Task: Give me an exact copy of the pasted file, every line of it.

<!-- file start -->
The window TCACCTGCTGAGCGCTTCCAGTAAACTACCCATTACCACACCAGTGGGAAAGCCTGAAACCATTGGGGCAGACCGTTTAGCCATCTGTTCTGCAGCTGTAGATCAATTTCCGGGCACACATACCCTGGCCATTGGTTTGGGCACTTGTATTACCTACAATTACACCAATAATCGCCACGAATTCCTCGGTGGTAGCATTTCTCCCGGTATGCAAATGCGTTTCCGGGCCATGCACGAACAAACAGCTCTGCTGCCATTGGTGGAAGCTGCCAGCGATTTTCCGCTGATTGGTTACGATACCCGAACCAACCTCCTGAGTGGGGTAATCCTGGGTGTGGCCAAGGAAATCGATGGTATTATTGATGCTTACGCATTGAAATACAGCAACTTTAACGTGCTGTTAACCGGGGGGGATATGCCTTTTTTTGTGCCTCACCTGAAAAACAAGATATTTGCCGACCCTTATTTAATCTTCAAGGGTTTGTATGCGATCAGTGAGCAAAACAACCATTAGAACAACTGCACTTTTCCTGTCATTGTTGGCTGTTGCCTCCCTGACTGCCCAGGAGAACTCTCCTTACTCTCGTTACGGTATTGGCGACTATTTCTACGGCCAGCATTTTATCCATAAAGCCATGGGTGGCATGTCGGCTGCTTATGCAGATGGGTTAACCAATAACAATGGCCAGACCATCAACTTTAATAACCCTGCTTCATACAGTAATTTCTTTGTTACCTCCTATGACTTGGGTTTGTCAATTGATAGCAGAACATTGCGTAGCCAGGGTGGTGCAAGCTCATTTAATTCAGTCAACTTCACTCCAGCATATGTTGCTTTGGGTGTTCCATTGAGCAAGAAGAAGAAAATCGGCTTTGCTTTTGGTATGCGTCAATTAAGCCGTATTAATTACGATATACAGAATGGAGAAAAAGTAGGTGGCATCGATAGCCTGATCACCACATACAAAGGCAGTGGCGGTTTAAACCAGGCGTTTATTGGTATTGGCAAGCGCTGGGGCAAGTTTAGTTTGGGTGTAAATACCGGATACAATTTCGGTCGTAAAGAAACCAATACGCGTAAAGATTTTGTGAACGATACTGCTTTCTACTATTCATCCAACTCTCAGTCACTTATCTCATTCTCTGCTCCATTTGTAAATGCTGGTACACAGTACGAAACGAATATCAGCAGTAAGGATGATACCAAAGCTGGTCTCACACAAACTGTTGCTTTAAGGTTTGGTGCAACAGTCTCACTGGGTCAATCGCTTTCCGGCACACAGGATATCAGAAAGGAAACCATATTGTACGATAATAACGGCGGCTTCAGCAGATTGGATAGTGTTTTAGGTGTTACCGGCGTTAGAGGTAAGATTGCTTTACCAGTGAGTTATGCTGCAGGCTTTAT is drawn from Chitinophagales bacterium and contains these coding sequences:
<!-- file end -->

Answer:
The window TCACCTGCTGAGCGCTTCCAGTAAACTACCCATTACCACACCAGTGGGAAAGCCTGAAACCATTGGGGCAGACCGTTTAGCCATCTGTTCTGCAGCTGTAGATCAATTTCCGGGCACACATACCCTGGCCATTGGTTTGGGCACTTGTATTACCTACAATTACACCAATAATCGCCACGAATTCCTCGGTGGTAGCATTTCTCCCGGTATGCAAATGCGTTTCCGGGCCATGCACGAACAAACAGCTCTGCTGCCATTGGTGGAAGCTGCCAGCGATTTTCCGCTGATTGGTTACGATACCCGAACCAACCTCCTGAGTGGGGTAATCCTGGGTGTGGCCAAGGAAATCGATGGTATTATTGATGCTTACGCATTGAAATACAGCAACTTTAACGTGCTGTTAACCGGGGGGGATATGCCTTTTTTTGTGCCTCACCTGAAAAACAAGATATTTGCCGACCCTTATTTAATCTTCAAGGGTTTGTATGCGATCAGTGAGCAAAACAACCATTAGAACAACTGCACTTTTCCTGTCATTGTTGGCTGTTGCCTCCCTGACTGCCCAGGAGAACTCTCCTTACTCTCGTTACGGTATTGGCGACTATTTCTACGGCCAGCATTTTATCCATAAAGCCATGGGTGGCATGTCGGCTGCTTATGCAGATGGGTTAACCAATAACAATGGCCAGACCATCAACTTTAATAACCCTGCTTCATACAGTAATTTCTTTGTTACCTCCTATGACTTGGGTTTGTCAATTGATAGCAGAACATTGCGTAGCCAGGGTGGTGCAAGCTCATTTAATTCAGTCAACTTCACTCCAGCATATGTTGCTTTGGGTGTTCCATTGAGCAAGAAGAAGAAAATCGGCTTTGCTTTTGGTATGCGTCAATTAAGCCGTATTAATTACGATATACAGAATGGAGAAAAAGTAGGTGGCATCGATAGCCTGATCACCACATACAAAGGCAGTGGCGGTTTAAACCAGGCGTTTATTGGTATTGGCAAGCGCTGGGGCAAGTTTAGTTTGGGTGTAAATACCGGATACAATTTCGGTCGTAAAGAAACCAATACGCGTAAAGATTTTGTGAACGATACTGCTTTCTACTATTCATCCAACTCTCAGTCACTTATCTCATTCTCTGCTCCATTTGTAAATGCTGGTACACAGTACGAAACGAATATCAGCAGTAAGGATGATACCAAAGCTGGTCTCACACAAACTGTTGCTTTAAGGTTTGGTGCAACAGTCTCACTGGGTCAATCGCTTTCCGGCACACAGGATATCAGAAAGGAAACCATATTGTACGATAATAACGGCGGCTTCAGCAGATTGGATAGTGTTTTAGGTGTTACCGGCGTTAGAGGTAAGATTGCTTTACCAGTGAGTTATGCTGCAGGCTTTAT is drawn from Chitinophagales bacterium and contains these coding sequences: